In this week's Jewish Week, editor Gary Rosenblatt, describes the case of Asher Vodka, a Bat Yam yeshiva student, rousted from his bed at 3:00 a.m. by eight secret service agents, who proceeded to confiscate his and his wife's cell phones and computers before dragging him off to jail. He is charged with "right wing ideology in opposition to the Israeli disengagement from Gaza and suspected of thinking of or planning to obstruct roads, an act which could lead to endangering lives" (emphasis added). He was brought to his initial hearing in leg irons and handcuffs, forbidden from even looking at his wife, and remanded for 7 days of interrogations. That remand order has been renewed twice. Those remand orders can only be described as preventive detention.
The Orthodox Union, which has as a matter of policy refrained from taking any position on the Gaza withdrawal, nevertheless went public last week with a letter to Israel's ambassador to the United States Danny Ayalon, in which the organization accused the security forces of "stopping, questioning, and in some instances detaining persons traveling in both public and private vehicles solely because those persons wore kippot." The letter cited an incident in which a bus traveling from Maaleh Adumim to Jerusalem was stopped and passengers wearing kippot were removed. It went on to complain of house arrest and administrative detention being used against those advocating positions at odds with government policy, the baseless confiscation of drivers' licenses, and threats and coercions against persons exercising their right of lawful travel and free association.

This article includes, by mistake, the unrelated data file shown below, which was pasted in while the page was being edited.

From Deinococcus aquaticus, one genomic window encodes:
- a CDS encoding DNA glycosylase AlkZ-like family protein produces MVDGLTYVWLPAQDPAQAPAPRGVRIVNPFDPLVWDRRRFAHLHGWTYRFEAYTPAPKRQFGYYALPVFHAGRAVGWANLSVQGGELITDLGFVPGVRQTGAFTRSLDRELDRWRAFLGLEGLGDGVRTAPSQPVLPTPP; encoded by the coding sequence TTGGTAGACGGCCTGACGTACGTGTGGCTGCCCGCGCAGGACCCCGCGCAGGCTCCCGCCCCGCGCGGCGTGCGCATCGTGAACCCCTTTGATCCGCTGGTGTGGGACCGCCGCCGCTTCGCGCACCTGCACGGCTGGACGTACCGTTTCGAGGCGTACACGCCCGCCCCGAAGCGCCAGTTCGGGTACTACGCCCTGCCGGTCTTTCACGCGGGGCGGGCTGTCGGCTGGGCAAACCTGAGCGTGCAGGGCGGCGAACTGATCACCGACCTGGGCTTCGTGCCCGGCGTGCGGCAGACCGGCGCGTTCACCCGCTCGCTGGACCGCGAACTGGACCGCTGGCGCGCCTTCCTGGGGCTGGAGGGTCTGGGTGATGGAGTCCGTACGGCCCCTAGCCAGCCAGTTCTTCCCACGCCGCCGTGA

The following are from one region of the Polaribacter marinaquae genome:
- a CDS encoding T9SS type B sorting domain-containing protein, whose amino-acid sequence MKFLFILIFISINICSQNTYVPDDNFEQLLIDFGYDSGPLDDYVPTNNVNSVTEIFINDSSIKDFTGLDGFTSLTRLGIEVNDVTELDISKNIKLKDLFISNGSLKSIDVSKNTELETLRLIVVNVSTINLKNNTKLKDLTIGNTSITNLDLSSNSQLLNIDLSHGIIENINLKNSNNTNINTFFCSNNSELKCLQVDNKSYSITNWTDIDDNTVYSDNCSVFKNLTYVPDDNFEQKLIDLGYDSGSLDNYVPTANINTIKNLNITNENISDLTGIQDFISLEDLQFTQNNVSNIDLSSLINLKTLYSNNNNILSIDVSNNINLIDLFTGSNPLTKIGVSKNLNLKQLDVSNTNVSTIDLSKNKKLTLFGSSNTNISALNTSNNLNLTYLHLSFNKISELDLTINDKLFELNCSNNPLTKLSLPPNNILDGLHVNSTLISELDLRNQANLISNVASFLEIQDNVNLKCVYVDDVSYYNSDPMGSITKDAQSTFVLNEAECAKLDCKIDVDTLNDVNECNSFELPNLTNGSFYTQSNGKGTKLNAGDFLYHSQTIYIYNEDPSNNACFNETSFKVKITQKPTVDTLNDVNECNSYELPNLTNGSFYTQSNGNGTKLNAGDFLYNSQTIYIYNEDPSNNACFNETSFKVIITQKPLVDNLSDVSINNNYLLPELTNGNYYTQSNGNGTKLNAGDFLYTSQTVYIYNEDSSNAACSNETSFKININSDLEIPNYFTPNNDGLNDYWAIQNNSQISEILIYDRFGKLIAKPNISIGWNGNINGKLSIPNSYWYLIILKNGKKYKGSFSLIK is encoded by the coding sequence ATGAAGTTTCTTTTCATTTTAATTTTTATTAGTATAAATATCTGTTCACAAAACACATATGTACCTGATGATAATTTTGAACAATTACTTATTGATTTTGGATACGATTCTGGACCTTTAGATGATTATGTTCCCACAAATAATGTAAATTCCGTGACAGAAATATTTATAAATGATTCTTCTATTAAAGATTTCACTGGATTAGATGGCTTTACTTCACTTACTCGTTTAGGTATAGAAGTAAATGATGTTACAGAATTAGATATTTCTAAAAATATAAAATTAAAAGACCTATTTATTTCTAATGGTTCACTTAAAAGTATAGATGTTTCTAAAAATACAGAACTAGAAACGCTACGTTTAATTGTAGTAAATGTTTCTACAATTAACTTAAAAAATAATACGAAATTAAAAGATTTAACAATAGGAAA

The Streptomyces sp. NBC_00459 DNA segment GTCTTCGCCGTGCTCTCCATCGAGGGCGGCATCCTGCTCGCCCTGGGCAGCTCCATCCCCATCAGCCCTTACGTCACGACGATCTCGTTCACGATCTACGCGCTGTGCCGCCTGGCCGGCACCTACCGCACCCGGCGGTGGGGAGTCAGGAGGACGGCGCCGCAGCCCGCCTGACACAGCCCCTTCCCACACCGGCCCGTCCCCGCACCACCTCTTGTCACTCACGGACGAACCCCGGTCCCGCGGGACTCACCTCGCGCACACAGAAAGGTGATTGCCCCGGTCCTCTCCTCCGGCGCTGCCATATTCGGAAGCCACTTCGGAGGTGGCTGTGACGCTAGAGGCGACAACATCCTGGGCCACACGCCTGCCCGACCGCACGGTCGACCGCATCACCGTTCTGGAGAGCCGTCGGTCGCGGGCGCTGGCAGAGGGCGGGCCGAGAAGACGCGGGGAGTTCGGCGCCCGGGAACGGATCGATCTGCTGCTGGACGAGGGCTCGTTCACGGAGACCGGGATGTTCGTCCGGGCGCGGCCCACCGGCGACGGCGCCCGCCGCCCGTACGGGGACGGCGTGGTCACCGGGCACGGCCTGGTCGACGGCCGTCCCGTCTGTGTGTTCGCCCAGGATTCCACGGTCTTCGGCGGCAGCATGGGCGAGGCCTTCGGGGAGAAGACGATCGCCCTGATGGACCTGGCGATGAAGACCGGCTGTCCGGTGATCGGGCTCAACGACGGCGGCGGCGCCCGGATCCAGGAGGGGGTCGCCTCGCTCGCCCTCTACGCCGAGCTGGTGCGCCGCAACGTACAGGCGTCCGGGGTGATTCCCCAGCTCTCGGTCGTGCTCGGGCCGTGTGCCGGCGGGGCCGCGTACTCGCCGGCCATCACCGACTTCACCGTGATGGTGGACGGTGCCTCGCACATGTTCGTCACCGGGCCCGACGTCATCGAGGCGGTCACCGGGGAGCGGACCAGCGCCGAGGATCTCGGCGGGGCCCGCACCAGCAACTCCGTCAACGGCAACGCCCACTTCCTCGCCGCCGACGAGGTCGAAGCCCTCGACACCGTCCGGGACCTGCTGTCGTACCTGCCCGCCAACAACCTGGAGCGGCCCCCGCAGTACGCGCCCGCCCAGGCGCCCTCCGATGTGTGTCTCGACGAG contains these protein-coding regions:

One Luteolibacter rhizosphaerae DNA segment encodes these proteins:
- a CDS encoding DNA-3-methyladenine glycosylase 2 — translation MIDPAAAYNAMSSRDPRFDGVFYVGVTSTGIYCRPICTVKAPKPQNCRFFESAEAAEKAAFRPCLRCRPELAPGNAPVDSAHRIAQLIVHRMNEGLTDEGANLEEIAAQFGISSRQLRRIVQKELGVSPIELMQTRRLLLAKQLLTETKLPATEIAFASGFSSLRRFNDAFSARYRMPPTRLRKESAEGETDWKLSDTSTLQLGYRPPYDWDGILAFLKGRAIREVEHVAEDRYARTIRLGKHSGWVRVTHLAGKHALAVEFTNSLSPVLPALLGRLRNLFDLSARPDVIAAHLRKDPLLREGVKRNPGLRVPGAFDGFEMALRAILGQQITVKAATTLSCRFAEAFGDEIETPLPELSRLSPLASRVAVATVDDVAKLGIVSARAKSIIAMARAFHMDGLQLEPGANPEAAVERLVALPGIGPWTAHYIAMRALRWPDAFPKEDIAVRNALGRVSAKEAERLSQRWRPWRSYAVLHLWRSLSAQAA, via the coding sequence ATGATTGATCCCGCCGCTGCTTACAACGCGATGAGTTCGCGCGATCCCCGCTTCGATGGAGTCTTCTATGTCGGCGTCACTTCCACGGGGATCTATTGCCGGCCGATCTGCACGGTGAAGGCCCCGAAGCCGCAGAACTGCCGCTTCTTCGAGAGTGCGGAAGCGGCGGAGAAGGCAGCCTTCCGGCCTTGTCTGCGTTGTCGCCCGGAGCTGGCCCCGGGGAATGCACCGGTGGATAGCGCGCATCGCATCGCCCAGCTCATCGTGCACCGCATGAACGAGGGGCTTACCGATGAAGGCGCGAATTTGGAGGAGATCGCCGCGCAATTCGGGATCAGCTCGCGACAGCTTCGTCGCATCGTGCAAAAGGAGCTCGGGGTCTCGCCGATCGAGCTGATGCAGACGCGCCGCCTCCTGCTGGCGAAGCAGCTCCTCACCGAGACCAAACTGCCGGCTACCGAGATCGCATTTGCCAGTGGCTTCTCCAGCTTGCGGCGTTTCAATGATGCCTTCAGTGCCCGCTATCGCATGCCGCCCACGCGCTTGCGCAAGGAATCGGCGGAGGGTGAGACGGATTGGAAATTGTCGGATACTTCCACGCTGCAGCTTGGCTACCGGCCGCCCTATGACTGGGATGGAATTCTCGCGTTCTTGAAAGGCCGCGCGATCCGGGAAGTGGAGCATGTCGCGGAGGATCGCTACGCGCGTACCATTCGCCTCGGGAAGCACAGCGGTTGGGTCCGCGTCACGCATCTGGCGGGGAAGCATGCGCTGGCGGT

The list of horror stories could be multiplied greatly – e.g. demonstrators already in handcuffs being brutally beaten by police (with the major news outlets expressing no interest in the photographs of the beating), a resident of Gush Katif placed under house arrest in Beersheba and barred from his home – he asked to keep his car air-conditioning on while presenting his I.D. card at a checkpoint, of police blocking a bus of settlers en route to canvass residents of Netanya last March.
The Association for Civil Rights in Israel, best known for its representation of Palestinians, foreign workers, and the heterodox movements, last week protested to the police commissioner the "use of extreme and unauthorized measures to thwart a demonstration – even an illegal demonstration," which the statement said is "reminiscent of regimes we would not want to resemble." And the head of the Hebrew Univeristy's legal aid clinic wrote to Justice Minister Tzippi Livni about "the fatal blow against the fundamental rights of opponents of disengagement."
BESIDES THE SUFFERING OF THE GAZA RESIDENTS and the trampling of civil liberties, there is one other aspect of the disengagement that should particularly concern us, as we approach Tisha B'Av. "Hashem is taking back the Land," in the words of one of our generation's leading ba'alei hashkafa.
We often see most clearly the Divine Hashgacha in the way Hashem turns the hearts of leaders: "Like streams of water is the heart of a king in the hand of Hashem, wherever He wished, so He directs it" (Mishlei 21:1). If today we witness a prime minister, who is considered the father of the settlement movement, and who less than two years ago proclaimed his commitment to the Gaza settlement of Netzarim to be no less than that to Jerusalem, ramming through the withdrawal from a part of the Land, with the scantest of national debate, there must be a message there for all of us.